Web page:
PRINCETON, NJ -- Forty-three percent of Americans say their standard of living is worse now than it was five years ago, nearly matching the percentage (45%) who say their standard of living has gotten better during that time.
These results are based on a May 30-June 1 USA Today/Gallup poll. In the same poll, Gallup for the first time found a majority of Americans saying their personal finances are worse now than a year ago.
Lower-income Americans, those aged 50 and older, and those without college educations are among the subgroups who are most likely to believe their standard of living has deteriorated during the past five years.
Politics apparently color one's views on this matter, as a majority of Democrats and liberals, compared with fewer than half of Republicans and conservatives, report a diminished standard of living even as a Republican occupies the White House.
Typically, Americans are optimistic about how things will be in the future, and that applies in this case. When asked to project five years into the future, 62% say they expect their standard of living to be better; only 25% think it will be worse.
There is little variation on future expectations by demographic subgroup. One notable exception concerns age. Senior citizens, many of whom live on fixed incomes in retirement, are not optimistic about the future, with just 35% expecting an improved standard of living and 39% a worse one.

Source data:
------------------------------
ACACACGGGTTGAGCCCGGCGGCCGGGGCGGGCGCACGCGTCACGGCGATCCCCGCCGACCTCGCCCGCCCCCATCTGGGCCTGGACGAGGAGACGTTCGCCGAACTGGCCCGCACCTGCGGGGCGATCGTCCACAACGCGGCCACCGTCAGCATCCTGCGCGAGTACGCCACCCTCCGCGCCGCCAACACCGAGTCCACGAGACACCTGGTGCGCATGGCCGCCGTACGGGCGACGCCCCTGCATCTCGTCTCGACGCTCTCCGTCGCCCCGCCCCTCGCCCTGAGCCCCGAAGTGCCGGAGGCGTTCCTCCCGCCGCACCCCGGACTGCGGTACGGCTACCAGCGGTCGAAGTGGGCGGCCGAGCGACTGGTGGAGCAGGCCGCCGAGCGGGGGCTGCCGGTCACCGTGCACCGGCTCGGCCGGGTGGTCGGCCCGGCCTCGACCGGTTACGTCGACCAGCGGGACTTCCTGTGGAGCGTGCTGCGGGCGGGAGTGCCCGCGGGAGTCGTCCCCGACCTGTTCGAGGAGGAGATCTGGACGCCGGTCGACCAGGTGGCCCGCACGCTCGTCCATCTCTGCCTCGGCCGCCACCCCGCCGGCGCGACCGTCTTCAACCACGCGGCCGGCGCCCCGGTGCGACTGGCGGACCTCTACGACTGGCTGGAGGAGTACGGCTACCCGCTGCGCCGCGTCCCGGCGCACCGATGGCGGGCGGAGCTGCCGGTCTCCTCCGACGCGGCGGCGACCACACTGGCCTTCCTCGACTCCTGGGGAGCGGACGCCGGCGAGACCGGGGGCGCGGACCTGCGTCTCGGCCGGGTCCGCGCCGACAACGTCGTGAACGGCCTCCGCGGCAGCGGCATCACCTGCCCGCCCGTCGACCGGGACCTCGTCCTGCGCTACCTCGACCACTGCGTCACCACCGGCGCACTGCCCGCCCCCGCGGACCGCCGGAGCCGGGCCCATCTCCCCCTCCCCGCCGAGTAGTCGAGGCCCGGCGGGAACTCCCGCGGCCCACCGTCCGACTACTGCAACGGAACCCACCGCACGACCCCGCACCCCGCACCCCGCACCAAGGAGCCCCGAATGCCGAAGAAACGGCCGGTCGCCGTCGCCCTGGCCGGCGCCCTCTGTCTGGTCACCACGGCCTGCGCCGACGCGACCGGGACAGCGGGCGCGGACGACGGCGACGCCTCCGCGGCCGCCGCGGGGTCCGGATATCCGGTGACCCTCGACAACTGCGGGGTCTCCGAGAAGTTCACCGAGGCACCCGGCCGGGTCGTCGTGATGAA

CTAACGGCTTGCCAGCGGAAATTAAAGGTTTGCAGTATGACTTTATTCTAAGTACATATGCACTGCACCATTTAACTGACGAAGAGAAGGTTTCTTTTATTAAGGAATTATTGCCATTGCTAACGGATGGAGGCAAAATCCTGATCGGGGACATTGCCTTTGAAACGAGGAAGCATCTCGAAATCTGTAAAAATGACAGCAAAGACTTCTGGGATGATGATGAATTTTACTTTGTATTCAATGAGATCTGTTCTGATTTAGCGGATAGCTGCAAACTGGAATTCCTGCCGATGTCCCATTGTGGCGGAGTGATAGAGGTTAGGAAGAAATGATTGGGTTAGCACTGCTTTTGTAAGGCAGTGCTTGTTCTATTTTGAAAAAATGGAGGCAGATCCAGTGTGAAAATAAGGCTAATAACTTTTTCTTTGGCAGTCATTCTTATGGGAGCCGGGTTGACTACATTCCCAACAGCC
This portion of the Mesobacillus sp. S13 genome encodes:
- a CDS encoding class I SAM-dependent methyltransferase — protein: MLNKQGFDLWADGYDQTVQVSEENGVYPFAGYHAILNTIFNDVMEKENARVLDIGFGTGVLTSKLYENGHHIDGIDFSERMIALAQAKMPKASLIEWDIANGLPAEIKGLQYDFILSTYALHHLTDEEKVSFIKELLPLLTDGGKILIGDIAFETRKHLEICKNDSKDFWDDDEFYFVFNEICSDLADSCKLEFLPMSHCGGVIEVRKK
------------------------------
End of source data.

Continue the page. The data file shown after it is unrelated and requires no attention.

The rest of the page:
In addition to comparing their own standard of living to the recent past and near future, the poll asked Americans to compare where they are now to where their parents were at the same age, and where their children will be.
Sixty-three percent of Americans report that their current standard of living is better than their parents' at the same age, including 38% who say theirs is much better than their parents'. Only 18% say their standard of living is worse than that of their parents.
Americans are not quite as optimistic that their children will have a better quality of life than they do -- 45% expect their children's standard of living to be better than theirs is, 20% say it will be the same, and 28% believe it will be worse.
Younger adults are among the most optimistic about their children's economic situations, with 60% of 18- to 29-year-olds expecting their children to have a better standard of living than they do at the same age. That compares with just 38% of those aged 50 and older expecting a more comfortable financial situation for their children.
The problems in the economy are taking their toll on American consumers, with about as many now reporting a diminished standard of living as an improved one. Nevertheless, by and large, Americans still expect things to improve over the next five years.
Results are based on telephone interviews with 1,012 national adults, aged 18 and older, conducted May 30-June 1, 2008. For results based on the total sample of national adults, one can say with 95% confidence that the maximum margin of sampling error is ±3 percentage points.
Interviews are conducted with respondents on land-line telephones (for respondents with a land-line telephone) and cellular phones (for respondents who are cell-phone only).
In addition to sampling error, question wording and practical difficulties in conducting surveys can introduce error or bias into the findings of public opinion polls.
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